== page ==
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Thursday, 23 October 2014

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Why wind experts Dong have a shore fire winner on their hands

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Bowind work: MV Resolution, a purpose-built wind farm installing ship

THE Vikings once came to plunder and pillage the Cumbrian shores – now their affluent, friendly descendants just want to borrow our coastal winds.

Danish Oil and Natural Gas, Denmark’s state-owned energy company, has a commitment of £2bn to the Energy Coast.
It owns 50/50 with Centrica the 30-turbine Barrow wind farm called Bowind, four miles off Walney Island, which was the county’s first, and is sole owner of the £1.2bn two-phase Walney Wind Farm which will have 102 turbines spinning off the Furness Coast by 2012.

It is also a third owner of another mega scheme, the West of Duddon Sands, now called Morecambe Wind, which will have up to 150 turbines in the Irish Sea.

Dong is also known to be interested in Round Three, for which bidding closed in March, and which include zones around the UK including one much further out to sea from the Cumbrian coast.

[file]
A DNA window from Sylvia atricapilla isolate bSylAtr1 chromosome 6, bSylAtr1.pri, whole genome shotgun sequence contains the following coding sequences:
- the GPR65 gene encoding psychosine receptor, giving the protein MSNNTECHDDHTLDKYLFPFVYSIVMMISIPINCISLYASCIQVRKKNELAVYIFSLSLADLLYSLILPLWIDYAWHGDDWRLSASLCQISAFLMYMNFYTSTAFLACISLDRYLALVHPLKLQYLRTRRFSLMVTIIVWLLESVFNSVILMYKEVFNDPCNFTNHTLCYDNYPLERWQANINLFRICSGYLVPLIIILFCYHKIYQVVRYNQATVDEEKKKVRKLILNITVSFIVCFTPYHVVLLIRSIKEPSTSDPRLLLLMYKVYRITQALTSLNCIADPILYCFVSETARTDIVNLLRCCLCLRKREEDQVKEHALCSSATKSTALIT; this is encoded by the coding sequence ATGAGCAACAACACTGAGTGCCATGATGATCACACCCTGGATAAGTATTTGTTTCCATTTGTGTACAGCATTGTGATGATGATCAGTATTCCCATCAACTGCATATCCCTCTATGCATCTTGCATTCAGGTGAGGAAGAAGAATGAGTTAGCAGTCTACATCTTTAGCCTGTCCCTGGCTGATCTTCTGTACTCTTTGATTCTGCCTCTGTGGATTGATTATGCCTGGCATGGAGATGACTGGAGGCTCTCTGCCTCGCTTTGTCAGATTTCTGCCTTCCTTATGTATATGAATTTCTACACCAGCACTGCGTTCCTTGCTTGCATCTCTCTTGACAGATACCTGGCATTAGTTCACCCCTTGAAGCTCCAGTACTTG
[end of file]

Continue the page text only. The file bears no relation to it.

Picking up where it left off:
The Danish firm also runs Burbo Bank wind farm off Wallasey and altogether has seven offshore wind farms installed and working in UK and Danish waters.

Dong spokesman Andreas Krog said: “We have significant experience of offshore wind farms. We have built more than 50 per cent of the offshore wind farms in the world, including the world’s first.

“Barrow was put into operation in 2007. We have had a very good experience with it. That is why we are going ahead with Walney’s two areas. It is a windy area.”

Dong in the UK is now pressing ahead with developments at Gunfleet Sands in Essex, and will own a third of what will be the world’s biggest wind farm, the London Array, which when fully built will have 900 megawatts of power generated by 278 turbines.

The turbines for the Walney Wind Farm will be 3.6 megawatts and will tower 160 metres from the surface of the sea to the tip of the highest turbine blade. They will stand in depths of water ranging from 19m to 28m, where the average wind speed is 9.4m per second.

On June 25 it was announced that Dong had signed a deal with ABP to use the port of Barrow as a massive lay down area for the 400 tonne foundation piles and 350 tonne transition pieces for the two phase, 102 turbine programme.

More jobs are expected to be created by Dong in Barrow as the wind industry takes off.

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